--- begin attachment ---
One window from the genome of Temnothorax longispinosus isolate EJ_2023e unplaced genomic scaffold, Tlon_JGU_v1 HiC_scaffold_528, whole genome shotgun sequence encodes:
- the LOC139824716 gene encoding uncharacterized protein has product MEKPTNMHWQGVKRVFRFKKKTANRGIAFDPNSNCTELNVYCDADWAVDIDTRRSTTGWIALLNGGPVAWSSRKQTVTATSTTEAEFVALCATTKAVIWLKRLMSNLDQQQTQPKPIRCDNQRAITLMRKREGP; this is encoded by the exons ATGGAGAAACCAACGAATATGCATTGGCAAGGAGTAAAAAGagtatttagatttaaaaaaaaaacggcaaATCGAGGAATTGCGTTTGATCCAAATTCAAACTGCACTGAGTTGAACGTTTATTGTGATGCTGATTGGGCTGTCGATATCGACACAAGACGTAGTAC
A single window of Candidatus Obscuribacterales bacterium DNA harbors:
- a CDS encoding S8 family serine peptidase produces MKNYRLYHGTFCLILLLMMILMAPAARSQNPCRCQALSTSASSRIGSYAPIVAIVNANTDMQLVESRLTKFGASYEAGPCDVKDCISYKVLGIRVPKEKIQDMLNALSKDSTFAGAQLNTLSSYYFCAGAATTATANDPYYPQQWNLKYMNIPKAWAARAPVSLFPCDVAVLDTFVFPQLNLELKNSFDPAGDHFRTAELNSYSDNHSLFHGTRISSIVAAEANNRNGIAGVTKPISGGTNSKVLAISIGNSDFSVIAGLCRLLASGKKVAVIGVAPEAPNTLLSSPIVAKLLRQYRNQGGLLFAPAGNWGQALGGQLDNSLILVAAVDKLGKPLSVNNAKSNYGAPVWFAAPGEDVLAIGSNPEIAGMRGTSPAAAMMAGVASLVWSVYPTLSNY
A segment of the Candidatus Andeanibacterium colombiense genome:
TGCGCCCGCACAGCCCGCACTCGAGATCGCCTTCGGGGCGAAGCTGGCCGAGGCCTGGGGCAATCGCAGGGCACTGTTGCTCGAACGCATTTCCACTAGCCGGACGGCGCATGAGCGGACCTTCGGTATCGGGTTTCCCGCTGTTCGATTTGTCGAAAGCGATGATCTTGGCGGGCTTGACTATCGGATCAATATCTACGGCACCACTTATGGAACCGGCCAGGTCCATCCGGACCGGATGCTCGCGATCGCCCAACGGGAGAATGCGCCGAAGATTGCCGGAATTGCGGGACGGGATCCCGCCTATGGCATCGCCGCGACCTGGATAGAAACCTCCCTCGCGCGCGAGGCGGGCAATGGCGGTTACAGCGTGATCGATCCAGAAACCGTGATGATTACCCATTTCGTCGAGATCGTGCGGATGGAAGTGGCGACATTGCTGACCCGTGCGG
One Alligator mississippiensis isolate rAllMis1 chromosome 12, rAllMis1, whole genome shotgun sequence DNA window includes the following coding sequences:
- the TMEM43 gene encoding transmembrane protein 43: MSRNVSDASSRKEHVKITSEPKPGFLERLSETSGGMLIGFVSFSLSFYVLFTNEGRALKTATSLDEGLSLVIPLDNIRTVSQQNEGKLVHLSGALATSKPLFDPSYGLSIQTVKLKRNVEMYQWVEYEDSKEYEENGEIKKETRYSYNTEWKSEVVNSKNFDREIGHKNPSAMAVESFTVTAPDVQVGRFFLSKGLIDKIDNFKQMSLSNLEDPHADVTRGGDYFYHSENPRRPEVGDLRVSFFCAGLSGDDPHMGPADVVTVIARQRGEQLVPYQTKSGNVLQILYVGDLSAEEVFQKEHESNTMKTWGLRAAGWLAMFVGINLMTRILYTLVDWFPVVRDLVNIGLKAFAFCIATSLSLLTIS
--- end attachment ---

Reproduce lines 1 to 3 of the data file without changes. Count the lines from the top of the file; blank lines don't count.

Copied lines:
One window from the genome of Temnothorax longispinosus isolate EJ_2023e unplaced genomic scaffold, Tlon_JGU_v1 HiC_scaffold_528, whole genome shotgun sequence encodes:
- the LOC139824716 gene encoding uncharacterized protein has product MEKPTNMHWQGVKRVFRFKKKTANRGIAFDPNSNCTELNVYCDADWAVDIDTRRSTTGWIALLNGGPVAWSSRKQTVTATSTTEAEFVALCATTKAVIWLKRLMSNLDQQQTQPKPIRCDNQRAITLMRKREGP; this is encoded by the exons ATGGAGAAACCAACGAATATGCATTGGCAAGGAGTAAAAAGagtatttagatttaaaaaaaaaacggcaaATCGAGGAATTGCGTTTGATCCAAATTCAAACTGCACTGAGTTGAACGTTTATTGTGATGCTGATTGGGCTGTCGATATCGACACAAGACGTAGTAC
A single window of Candidatus Obscuribacterales bacterium DNA harbors: